Let me comment on Kudlow. Actually, I just want to add something. Larry reminded me of some work that I had done on the model in terms of forecasting and the idea was that, as Warren Burks dubbed the supply sights spread was ultimately the number that we wanted to come up with, so we have a proxy for output in the model. We take the GDP deflator, add productivity to that, that gives us a proxy for output, and then we subtract from a proxy for all of our input costs and labor costs, and that gives us supply side spread. So when the spread gets wide, that’s Kudlow’s profits. Things should be booming. You should be adding capital, you should be adding labor. You want to get out there and produce more because the supply side spread widens out.

Now, I have had some graduate students do some work on this, and what you end up with, with a supply side spread, is that it never gives you any bad signals. When the supply side spread is wide, the economy is going. The only problem with the model is, it has a tendency to be more a coincident indicator than a leading indicator. So in that sense, you can’t foresee what’s going to happen too well, but you are never going to be off track. If you’ve got some worry about what’s going on, you can really look at these spread numbers and they are very good. Now what is concerning to me, I share a short run optimistic view just like you two do, because we’re basically looking at the same thing. However, if you do look at the supply side spread numbers, they started falling. Usually as you come out of a recession, these things really keep going up, right to the end and then start turning down. My supply side spread calculations started turning down in the fourth quarter of ’92 and certainly in the first quarter of this year, they really did turn down. They are still positive, there is still a lot of juice in the system, but this turning around business does have me concerned, and I think that it is leading us into other problems. We’ve got it in the system, I think already.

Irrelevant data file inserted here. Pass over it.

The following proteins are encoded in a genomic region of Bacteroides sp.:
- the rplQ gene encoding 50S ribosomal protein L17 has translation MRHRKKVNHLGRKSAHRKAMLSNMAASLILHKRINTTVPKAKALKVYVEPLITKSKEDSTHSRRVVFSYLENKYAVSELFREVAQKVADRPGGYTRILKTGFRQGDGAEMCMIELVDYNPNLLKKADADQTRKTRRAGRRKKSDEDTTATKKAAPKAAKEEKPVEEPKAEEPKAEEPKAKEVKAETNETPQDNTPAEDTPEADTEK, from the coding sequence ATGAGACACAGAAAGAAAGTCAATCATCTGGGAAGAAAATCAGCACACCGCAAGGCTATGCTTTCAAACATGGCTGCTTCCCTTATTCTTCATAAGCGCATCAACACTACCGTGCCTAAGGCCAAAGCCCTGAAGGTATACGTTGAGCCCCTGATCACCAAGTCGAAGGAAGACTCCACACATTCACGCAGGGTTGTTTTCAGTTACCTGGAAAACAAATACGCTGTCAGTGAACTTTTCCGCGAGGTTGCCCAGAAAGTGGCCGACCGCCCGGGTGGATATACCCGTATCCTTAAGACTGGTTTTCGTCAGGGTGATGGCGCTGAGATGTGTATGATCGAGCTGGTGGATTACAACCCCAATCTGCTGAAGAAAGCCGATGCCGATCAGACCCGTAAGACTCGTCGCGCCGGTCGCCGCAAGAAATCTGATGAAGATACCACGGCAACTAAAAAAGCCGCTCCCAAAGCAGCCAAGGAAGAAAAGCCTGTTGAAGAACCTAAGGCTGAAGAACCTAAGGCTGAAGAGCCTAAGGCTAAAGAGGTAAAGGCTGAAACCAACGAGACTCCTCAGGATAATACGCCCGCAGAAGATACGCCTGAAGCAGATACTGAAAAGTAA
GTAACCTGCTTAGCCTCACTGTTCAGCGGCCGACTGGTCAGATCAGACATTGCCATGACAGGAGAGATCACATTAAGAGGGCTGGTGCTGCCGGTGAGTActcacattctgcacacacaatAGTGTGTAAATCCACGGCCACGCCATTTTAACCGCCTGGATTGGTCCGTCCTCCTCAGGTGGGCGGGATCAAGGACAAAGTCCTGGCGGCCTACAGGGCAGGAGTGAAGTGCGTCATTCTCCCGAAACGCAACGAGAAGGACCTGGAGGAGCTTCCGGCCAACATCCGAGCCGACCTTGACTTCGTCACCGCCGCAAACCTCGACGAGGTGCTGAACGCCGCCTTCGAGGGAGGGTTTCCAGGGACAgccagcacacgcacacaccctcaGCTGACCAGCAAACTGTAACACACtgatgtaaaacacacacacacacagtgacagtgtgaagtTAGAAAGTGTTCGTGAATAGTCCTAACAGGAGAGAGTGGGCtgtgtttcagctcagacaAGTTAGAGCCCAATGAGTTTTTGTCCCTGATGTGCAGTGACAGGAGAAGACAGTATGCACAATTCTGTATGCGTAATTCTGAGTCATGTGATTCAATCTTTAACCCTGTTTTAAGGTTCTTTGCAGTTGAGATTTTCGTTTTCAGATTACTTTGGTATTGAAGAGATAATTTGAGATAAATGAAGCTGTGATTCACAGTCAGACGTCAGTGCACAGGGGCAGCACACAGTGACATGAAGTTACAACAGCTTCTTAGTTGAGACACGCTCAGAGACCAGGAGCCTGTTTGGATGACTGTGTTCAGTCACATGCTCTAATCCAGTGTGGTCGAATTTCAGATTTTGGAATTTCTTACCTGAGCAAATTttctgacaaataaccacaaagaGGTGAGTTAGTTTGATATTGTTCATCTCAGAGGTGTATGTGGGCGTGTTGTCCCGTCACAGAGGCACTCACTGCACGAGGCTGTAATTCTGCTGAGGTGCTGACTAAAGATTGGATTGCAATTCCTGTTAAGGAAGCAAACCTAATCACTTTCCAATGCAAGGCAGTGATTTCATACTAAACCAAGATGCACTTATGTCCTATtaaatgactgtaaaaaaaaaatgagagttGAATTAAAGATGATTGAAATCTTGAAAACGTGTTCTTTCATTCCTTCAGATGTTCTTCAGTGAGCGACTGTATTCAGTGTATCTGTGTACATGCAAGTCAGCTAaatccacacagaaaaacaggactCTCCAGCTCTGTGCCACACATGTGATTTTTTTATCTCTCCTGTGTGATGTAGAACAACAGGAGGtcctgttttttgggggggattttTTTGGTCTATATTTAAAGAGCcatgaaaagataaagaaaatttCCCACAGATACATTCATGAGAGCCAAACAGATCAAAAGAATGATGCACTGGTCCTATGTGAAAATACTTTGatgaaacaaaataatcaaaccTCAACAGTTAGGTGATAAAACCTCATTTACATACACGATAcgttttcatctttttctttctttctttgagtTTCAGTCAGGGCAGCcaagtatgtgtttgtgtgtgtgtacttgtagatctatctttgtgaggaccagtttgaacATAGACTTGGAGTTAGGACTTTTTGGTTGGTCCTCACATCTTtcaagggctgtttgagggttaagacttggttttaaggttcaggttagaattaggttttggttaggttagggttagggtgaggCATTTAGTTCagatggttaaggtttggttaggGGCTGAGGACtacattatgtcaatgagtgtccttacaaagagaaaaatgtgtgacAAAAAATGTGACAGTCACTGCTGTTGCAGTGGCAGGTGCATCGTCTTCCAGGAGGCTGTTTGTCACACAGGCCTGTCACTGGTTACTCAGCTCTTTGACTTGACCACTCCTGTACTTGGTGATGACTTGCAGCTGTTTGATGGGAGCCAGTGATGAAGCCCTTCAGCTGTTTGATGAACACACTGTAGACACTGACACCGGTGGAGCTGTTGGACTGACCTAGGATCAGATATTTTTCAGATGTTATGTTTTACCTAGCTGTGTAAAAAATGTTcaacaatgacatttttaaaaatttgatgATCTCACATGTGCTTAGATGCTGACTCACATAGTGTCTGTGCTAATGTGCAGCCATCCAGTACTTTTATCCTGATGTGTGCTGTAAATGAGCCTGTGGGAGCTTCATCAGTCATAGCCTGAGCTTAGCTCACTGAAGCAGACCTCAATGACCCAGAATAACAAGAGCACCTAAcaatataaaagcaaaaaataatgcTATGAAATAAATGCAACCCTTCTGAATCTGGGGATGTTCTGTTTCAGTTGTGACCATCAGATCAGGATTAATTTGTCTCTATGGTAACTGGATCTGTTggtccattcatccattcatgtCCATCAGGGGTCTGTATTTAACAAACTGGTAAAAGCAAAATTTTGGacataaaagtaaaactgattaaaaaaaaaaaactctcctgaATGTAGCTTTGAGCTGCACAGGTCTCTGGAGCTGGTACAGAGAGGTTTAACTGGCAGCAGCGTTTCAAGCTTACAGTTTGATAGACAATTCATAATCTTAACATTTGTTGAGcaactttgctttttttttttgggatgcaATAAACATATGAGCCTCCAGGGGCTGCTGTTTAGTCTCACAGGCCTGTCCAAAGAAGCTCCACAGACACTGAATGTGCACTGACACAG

Lawrence Kudlow

“Not if there is a burst of unanticipated inflation.”

Yeah, the burst of unanticipated inflation, you see how that works into the supply side spread model. You’ve got GDP deflator plus, productivity, minus labor costs, so the proxy for the value of output goes up on you, and this unanticipated inflation will widen that supply side spread out, or it will turn it around.